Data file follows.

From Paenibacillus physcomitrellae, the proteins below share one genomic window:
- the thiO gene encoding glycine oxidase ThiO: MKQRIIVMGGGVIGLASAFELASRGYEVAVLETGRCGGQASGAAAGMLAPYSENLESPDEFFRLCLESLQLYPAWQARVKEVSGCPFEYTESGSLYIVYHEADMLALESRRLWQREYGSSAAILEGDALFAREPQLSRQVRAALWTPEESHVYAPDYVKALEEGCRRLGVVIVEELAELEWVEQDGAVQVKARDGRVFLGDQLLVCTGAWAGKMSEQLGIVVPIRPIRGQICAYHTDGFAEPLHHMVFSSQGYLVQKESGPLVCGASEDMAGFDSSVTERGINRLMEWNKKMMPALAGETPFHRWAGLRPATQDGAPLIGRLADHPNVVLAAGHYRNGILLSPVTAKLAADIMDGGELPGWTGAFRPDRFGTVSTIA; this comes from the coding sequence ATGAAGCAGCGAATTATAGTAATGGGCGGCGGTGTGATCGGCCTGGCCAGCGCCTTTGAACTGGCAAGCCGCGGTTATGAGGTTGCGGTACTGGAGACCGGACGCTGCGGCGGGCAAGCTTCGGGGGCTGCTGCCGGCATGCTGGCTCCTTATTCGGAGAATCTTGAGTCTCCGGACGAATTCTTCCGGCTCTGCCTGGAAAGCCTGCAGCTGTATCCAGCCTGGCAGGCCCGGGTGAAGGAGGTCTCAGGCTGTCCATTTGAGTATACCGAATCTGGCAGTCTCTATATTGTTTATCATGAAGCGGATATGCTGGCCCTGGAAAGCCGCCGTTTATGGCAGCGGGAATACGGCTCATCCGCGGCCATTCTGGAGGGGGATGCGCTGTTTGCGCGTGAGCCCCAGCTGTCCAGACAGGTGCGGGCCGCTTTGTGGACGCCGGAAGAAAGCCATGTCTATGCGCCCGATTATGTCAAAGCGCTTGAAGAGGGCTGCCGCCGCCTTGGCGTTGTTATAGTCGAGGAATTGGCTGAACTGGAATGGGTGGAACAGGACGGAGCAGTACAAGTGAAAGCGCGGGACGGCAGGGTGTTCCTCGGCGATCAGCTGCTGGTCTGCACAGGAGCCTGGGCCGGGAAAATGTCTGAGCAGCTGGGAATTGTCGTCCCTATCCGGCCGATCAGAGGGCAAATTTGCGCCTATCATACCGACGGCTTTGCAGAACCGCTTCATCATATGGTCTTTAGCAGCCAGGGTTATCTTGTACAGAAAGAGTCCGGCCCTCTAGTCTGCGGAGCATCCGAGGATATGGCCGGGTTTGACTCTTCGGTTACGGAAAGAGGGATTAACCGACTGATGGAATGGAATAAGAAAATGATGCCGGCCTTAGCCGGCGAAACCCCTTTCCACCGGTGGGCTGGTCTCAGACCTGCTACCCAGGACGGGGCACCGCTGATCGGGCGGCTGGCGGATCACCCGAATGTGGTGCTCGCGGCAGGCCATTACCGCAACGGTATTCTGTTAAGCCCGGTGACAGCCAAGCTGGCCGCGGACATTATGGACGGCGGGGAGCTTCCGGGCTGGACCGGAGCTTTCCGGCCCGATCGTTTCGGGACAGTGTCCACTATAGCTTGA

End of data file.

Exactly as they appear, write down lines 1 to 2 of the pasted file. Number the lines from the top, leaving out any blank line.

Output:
From Paenibacillus physcomitrellae, the proteins below share one genomic window:
- the thiO gene encoding glycine oxidase ThiO: MKQRIIVMGGGVIGLASAFELASRGYEVAVLETGRCGGQASGAAAGMLAPYSENLESPDEFFRLCLESLQLYPAWQARVKEVSGCPFEYTESGSLYIVYHEADMLALESRRLWQREYGSSAAILEGDALFAREPQLSRQVRAALWTPEESHVYAPDYVKALEEGCRRLGVVIVEELAELEWVEQDGAVQVKARDGRVFLGDQLLVCTGAWAGKMSEQLGIVVPIRPIRGQICAYHTDGFAEPLHHMVFSSQGYLVQKESGPLVCGASEDMAGFDSSVTERGINRLMEWNKKMMPALAGETPFHRWAGLRPATQDGAPLIGRLADHPNVVLAAGHYRNGILLSPVTAKLAADIMDGGELPGWTGAFRPDRFGTVSTIA; this comes from the coding sequence ATGAAGCAGCGAATTATAGTAATGGGCGGCGGTGTGATCGGCCTGGCCAGCGCCTTTGAACTGGCAAGCCGCGGTTATGAGGTTGCGGTACTGGAGACCGGACGCTGCGGCGGGCAAGCTTCGGGGGCTGCTGCCGGCATGCTGGCTCCTTATTCGGAGAATCTTGAGTCTCCGGACGAATTCTTCCGGCTCTGCCTGGAAAGCCTGCAGCTGTATCCAGCCTGGCAGGCCCGGGTGAAGGAGGTCTCAGGCTGTCCATTTGAGTATACCGAATCTGGCAGTCTCTATATTGTTTATCATGAAGCGGATATGCTGGCCCTGGAAAGCCGCCGTTTATGGCAGCGGGAATACGGCTCATCCGCGGCCATTCTGGAGGGGGATGCGCTGTTTGCGCGTGAGCCCCAGCTGTCCAGACAGGTGCGGGCCGCTTTGTGGACGCCGGAAGAAAGCCATGTCTATGCGCCCGATTATGTCAAAGCGCTTGAAGAGGGCTGCCGCCGCCTTGGCGTTGTTATAGTCGAGGAATTGGCTGAACTGGAATGGGTGGAACAGGACGGAGCAGTACAAGTGAAAGCGCGGGACGGCAGGGTGTTCCTCGGCGATCAGCTGCTGGTCTGCACAGGAGCCTGGGCCGGGAAAATGTCTGAGCAGCTGGGAATTGTCGTCCCTATCCGGCCGATCAGAGGGCAAATTTGCGCCTATCATACCGACGGCTTTGCAGAACCGCTTCATCATATGGTCTTTAGCAGCCAGGGTTATCTTGTACAGAAAGAGTCCGGCCCTCTAGTCTGCGGAGCATCCGAGGATATGGCCGGGTTTGACTCTTCGGTTACGGAAAGAGGGATTAACCGACTGATGGAATGGAATAAGAAAATGATGCCGGCCTTAGCCGGCGAAACCCCTTTCCACCGGTGGGCTGGTCTCAGACCTGCTACCCAGGACGGGGCACCGCTGATCGGGCGGCTGGCGGATCACCCGAATGTGGTGCTCGCGGCAGGCCATTACCGCAACGGTATTCTGTTAAGCCCGGTGACAGCCAAGCTGGCCGCGGACATTATGGACGGCGGGGAGCTTCCGGGCTGGACCGGAGCTTTCCGGCCCGATCGTTTCGGGACAGTGTCCACTATAGCTTGA